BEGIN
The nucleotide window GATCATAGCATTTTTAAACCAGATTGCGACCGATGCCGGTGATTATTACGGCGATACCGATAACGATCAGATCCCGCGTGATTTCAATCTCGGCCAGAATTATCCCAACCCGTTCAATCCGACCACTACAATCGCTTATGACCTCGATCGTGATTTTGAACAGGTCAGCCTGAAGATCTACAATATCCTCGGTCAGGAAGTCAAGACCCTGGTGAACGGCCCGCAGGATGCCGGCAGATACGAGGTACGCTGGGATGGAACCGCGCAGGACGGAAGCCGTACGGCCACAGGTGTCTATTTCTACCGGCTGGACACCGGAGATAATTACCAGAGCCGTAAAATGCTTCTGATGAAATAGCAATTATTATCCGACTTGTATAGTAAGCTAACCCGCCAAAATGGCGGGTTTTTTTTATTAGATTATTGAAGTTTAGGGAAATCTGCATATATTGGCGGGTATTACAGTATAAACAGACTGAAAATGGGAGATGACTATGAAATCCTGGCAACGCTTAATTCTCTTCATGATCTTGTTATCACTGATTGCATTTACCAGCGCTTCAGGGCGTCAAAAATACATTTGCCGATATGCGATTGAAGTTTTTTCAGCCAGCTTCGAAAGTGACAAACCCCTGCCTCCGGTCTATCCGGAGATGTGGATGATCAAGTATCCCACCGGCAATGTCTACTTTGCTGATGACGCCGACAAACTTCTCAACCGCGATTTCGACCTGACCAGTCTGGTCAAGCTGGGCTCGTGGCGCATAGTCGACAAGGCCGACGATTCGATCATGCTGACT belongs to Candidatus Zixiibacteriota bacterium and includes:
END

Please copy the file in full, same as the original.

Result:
The nucleotide window GATCATAGCATTTTTAAACCAGATTGCGACCGATGCCGGTGATTATTACGGCGATACCGATAACGATCAGATCCCGCGTGATTTCAATCTCGGCCAGAATTATCCCAACCCGTTCAATCCGACCACTACAATCGCTTATGACCTCGATCGTGATTTTGAACAGGTCAGCCTGAAGATCTACAATATCCTCGGTCAGGAAGTCAAGACCCTGGTGAACGGCCCGCAGGATGCCGGCAGATACGAGGTACGCTGGGATGGAACCGCGCAGGACGGAAGCCGTACGGCCACAGGTGTCTATTTCTACCGGCTGGACACCGGAGATAATTACCAGAGCCGTAAAATGCTTCTGATGAAATAGCAATTATTATCCGACTTGTATAGTAAGCTAACCCGCCAAAATGGCGGGTTTTTTTTATTAGATTATTGAAGTTTAGGGAAATCTGCATATATTGGCGGGTATTACAGTATAAACAGACTGAAAATGGGAGATGACTATGAAATCCTGGCAACGCTTAATTCTCTTCATGATCTTGTTATCACTGATTGCATTTACCAGCGCTTCAGGGCGTCAAAAATACATTTGCCGATATGCGATTGAAGTTTTTTCAGCCAGCTTCGAAAGTGACAAACCCCTGCCTCCGGTCTATCCGGAGATGTGGATGATCAAGTATCCCACCGGCAATGTCTACTTTGCTGATGACGCCGACAAACTTCTCAACCGCGATTTCGACCTGACCAGTCTGGTCAAGCTGGGCTCGTGGCGCATAGTCGACAAGGCCGACGATTCGATCATGCTGACT belongs to Candidatus Zixiibacteriota bacterium and includes: